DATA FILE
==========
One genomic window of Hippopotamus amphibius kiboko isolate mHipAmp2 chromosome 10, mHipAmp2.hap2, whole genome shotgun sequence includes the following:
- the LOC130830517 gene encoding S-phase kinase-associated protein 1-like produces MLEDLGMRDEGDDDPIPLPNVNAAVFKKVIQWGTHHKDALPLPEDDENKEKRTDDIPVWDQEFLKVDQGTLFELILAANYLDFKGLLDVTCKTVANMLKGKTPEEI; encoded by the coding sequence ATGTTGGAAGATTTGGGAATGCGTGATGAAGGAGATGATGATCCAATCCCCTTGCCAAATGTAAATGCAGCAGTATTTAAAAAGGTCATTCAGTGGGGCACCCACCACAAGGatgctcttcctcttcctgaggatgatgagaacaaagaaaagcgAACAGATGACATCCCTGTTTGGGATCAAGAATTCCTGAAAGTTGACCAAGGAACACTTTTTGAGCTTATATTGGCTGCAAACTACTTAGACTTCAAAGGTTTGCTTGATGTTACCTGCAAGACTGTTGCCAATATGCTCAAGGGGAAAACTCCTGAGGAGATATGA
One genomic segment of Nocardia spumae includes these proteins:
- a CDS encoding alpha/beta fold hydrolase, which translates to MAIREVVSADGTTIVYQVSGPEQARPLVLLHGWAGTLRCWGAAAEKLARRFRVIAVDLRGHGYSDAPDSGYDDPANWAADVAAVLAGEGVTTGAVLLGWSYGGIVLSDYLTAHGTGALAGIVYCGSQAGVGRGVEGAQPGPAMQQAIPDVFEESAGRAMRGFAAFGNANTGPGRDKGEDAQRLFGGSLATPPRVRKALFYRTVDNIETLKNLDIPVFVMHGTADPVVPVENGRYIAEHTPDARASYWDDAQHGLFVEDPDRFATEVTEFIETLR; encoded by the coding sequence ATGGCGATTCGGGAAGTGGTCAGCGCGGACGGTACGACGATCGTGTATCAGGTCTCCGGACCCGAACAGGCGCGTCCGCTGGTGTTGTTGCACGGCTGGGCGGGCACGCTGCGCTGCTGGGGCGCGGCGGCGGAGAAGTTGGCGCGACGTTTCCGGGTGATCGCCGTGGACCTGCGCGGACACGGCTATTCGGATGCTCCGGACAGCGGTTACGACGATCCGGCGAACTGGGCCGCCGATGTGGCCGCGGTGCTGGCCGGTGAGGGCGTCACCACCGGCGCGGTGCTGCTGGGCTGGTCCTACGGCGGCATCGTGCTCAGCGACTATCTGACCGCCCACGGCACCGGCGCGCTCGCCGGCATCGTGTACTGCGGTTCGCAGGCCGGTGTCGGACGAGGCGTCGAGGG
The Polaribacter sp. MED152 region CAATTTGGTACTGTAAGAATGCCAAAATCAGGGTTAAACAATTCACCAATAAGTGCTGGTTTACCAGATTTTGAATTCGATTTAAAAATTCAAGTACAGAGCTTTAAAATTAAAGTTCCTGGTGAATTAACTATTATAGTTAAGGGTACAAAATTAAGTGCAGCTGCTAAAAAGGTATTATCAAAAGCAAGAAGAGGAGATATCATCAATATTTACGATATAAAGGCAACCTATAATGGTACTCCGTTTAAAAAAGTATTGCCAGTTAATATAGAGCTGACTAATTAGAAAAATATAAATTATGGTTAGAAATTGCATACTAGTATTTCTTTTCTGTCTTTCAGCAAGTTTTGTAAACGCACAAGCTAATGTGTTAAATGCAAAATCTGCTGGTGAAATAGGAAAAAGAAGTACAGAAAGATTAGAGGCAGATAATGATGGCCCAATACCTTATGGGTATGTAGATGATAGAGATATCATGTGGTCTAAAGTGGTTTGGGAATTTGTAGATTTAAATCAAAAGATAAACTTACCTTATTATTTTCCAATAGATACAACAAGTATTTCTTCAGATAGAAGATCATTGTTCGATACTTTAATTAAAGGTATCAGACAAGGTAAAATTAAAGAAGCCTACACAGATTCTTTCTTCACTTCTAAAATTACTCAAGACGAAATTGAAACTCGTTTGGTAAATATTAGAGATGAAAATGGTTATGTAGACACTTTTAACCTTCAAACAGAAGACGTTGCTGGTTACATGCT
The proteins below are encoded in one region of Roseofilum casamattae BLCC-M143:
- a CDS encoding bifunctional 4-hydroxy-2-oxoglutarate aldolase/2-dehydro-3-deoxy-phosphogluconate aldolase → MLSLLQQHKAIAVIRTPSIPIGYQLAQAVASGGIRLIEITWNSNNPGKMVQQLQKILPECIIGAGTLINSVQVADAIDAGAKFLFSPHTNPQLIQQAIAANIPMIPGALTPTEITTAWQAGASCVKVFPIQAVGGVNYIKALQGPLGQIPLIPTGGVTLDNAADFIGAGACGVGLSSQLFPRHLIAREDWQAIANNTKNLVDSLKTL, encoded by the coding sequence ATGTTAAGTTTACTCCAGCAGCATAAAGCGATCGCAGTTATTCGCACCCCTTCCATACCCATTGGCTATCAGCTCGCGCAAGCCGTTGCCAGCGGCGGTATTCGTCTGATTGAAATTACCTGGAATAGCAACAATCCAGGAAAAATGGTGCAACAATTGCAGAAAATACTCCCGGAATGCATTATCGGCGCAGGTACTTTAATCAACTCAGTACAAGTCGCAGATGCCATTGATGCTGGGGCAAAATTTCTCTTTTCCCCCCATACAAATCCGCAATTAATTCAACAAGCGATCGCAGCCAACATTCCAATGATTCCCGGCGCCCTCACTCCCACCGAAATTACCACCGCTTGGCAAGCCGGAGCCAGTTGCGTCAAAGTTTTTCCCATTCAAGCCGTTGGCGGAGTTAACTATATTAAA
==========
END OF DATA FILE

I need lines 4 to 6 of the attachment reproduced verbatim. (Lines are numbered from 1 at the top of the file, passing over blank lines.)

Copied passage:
- a CDS encoding alpha/beta fold hydrolase, which translates to MAIREVVSADGTTIVYQVSGPEQARPLVLLHGWAGTLRCWGAAAEKLARRFRVIAVDLRGHGYSDAPDSGYDDPANWAADVAAVLAGEGVTTGAVLLGWSYGGIVLSDYLTAHGTGALAGIVYCGSQAGVGRGVEGAQPGPAMQQAIPDVFEESAGRAMRGFAAFGNANTGPGRDKGEDAQRLFGGSLATPPRVRKALFYRTVDNIETLKNLDIPVFVMHGTADPVVPVENGRYIAEHTPDARASYWDDAQHGLFVEDPDRFATEVTEFIETLR; encoded by the coding sequence ATGGCGATTCGGGAAGTGGTCAGCGCGGACGGTACGACGATCGTGTATCAGGTCTCCGGACCCGAACAGGCGCGTCCGCTGGTGTTGTTGCACGGCTGGGCGGGCACGCTGCGCTGCTGGGGCGCGGCGGCGGAGAAGTTGGCGCGACGTTTCCGGGTGATCGCCGTGGACCTGCGCGGACACGGCTATTCGGATGCTCCGGACAGCGGTTACGACGATCCGGCGAACTGGGCCGCCGATGTGGCCGCGGTGCTGGCCGGTGAGGGCGTCACCACCGGCGCGGTGCTGCTGGGCTGGTCCTACGGCGGCATCGTGCTCAGCGACTATCTGACCGCCCACGGCACCGGCGCGCTCGCCGGCATCGTGTACTGCGGTTCGCAGGCCGGTGTCGGACGAGGCGTCGAGGG
The Polaribacter sp. MED152 region CAATTTGGTACTGTAAGAATGCCAAAATCAGGGTTAAACAATTCACCAATAAGTGCTGGTTTACCAGATTTTGAATTCGATTTAAAAATTCAAGTACAGAGCTTTAAAATTAAAGTTCCTGGTGAATTAACTATTATAGTTAAGGGTACAAAATTAAGTGCAGCTGCTAAAAAGGTATTATCAAAAGCAAGAAGAGGAGATATCATCAATATTTACGATATAAAGGCAACCTATAATGGTACTCCGTTTAAAAAAGTATTGCCAGTTAATATAGAGCTGACTAATTAGAAAAATATAAATTATGGTTAGAAATTGCATACTAGTATTTCTTTTCTGTCTTTCAGCAAGTTTTGTAAACGCACAAGCTAATGTGTTAAATGCAAAATCTGCTGGTGAAATAGGAAAAAGAAGTACAGAAAGATTAGAGGCAGATAATGATGGCCCAATACCTTATGGGTATGTAGATGATAGAGATATCATGTGGTCTAAAGTGGTTTGGGAATTTGTAGATTTAAATCAAAAGATAAACTTACCTTATTATTTTCCAATAGATACAACAAGTATTTCTTCAGATAGAAGATCATTGTTCGATACTTTAATTAAAGGTATCAGACAAGGTAAAATTAAAGAAGCCTACACAGATTCTTTCTTCACTTCTAAAATTACTCAAGACGAAATTGAAACTCGTTTGGTAAATATTAGAGATGAAAATGGTTATGTAGACACTTTTAACCTTCAAACAGAAGACGTTGCTGGTTACATGCT
The proteins below are encoded in one region of Roseofilum casamattae BLCC-M143: